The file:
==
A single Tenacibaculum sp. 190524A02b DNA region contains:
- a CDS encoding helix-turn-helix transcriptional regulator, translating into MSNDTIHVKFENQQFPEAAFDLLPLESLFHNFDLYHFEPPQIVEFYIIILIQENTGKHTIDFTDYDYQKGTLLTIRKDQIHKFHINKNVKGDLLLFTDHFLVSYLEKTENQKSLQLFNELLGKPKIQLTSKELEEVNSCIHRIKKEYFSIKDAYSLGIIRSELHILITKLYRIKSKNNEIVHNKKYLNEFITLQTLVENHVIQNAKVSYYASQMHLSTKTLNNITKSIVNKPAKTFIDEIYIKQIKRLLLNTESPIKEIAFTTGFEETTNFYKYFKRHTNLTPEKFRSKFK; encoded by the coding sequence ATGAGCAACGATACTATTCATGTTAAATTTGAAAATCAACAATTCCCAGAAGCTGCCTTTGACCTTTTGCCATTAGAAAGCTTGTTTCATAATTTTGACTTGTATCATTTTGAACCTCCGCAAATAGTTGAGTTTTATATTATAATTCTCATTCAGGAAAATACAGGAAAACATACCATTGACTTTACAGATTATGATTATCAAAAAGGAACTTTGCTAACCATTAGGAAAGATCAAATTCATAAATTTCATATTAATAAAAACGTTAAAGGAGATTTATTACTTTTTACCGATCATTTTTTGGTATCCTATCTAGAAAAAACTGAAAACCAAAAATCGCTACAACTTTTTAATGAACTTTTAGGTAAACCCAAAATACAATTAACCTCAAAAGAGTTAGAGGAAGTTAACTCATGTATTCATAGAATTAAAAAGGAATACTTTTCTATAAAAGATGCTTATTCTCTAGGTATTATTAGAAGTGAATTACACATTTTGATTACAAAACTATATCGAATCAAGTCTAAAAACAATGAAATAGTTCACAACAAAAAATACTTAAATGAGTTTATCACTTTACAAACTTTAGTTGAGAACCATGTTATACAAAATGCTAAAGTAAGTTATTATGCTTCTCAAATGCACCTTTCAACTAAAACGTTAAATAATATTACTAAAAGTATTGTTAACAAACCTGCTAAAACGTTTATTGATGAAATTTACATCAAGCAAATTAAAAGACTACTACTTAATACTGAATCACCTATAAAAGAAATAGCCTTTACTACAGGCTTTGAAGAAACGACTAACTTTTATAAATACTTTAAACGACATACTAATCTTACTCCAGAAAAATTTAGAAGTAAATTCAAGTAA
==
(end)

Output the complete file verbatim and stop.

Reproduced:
A single Tenacibaculum sp. 190524A02b DNA region contains:
- a CDS encoding helix-turn-helix transcriptional regulator, translating into MSNDTIHVKFENQQFPEAAFDLLPLESLFHNFDLYHFEPPQIVEFYIIILIQENTGKHTIDFTDYDYQKGTLLTIRKDQIHKFHINKNVKGDLLLFTDHFLVSYLEKTENQKSLQLFNELLGKPKIQLTSKELEEVNSCIHRIKKEYFSIKDAYSLGIIRSELHILITKLYRIKSKNNEIVHNKKYLNEFITLQTLVENHVIQNAKVSYYASQMHLSTKTLNNITKSIVNKPAKTFIDEIYIKQIKRLLLNTESPIKEIAFTTGFEETTNFYKYFKRHTNLTPEKFRSKFK; encoded by the coding sequence ATGAGCAACGATACTATTCATGTTAAATTTGAAAATCAACAATTCCCAGAAGCTGCCTTTGACCTTTTGCCATTAGAAAGCTTGTTTCATAATTTTGACTTGTATCATTTTGAACCTCCGCAAATAGTTGAGTTTTATATTATAATTCTCATTCAGGAAAATACAGGAAAACATACCATTGACTTTACAGATTATGATTATCAAAAAGGAACTTTGCTAACCATTAGGAAAGATCAAATTCATAAATTTCATATTAATAAAAACGTTAAAGGAGATTTATTACTTTTTACCGATCATTTTTTGGTATCCTATCTAGAAAAAACTGAAAACCAAAAATCGCTACAACTTTTTAATGAACTTTTAGGTAAACCCAAAATACAATTAACCTCAAAAGAGTTAGAGGAAGTTAACTCATGTATTCATAGAATTAAAAAGGAATACTTTTCTATAAAAGATGCTTATTCTCTAGGTATTATTAGAAGTGAATTACACATTTTGATTACAAAACTATATCGAATCAAGTCTAAAAACAATGAAATAGTTCACAACAAAAAATACTTAAATGAGTTTATCACTTTACAAACTTTAGTTGAGAACCATGTTATACAAAATGCTAAAGTAAGTTATTATGCTTCTCAAATGCACCTTTCAACTAAAACGTTAAATAATATTACTAAAAGTATTGTTAACAAACCTGCTAAAACGTTTATTGATGAAATTTACATCAAGCAAATTAAAAGACTACTACTTAATACTGAATCACCTATAAAAGAAATAGCCTTTACTACAGGCTTTGAAGAAACGACTAACTTTTATAAATACTTTAAACGACATACTAATCTTACTCCAGAAAAATTTAGAAGTAAATTCAAGTAA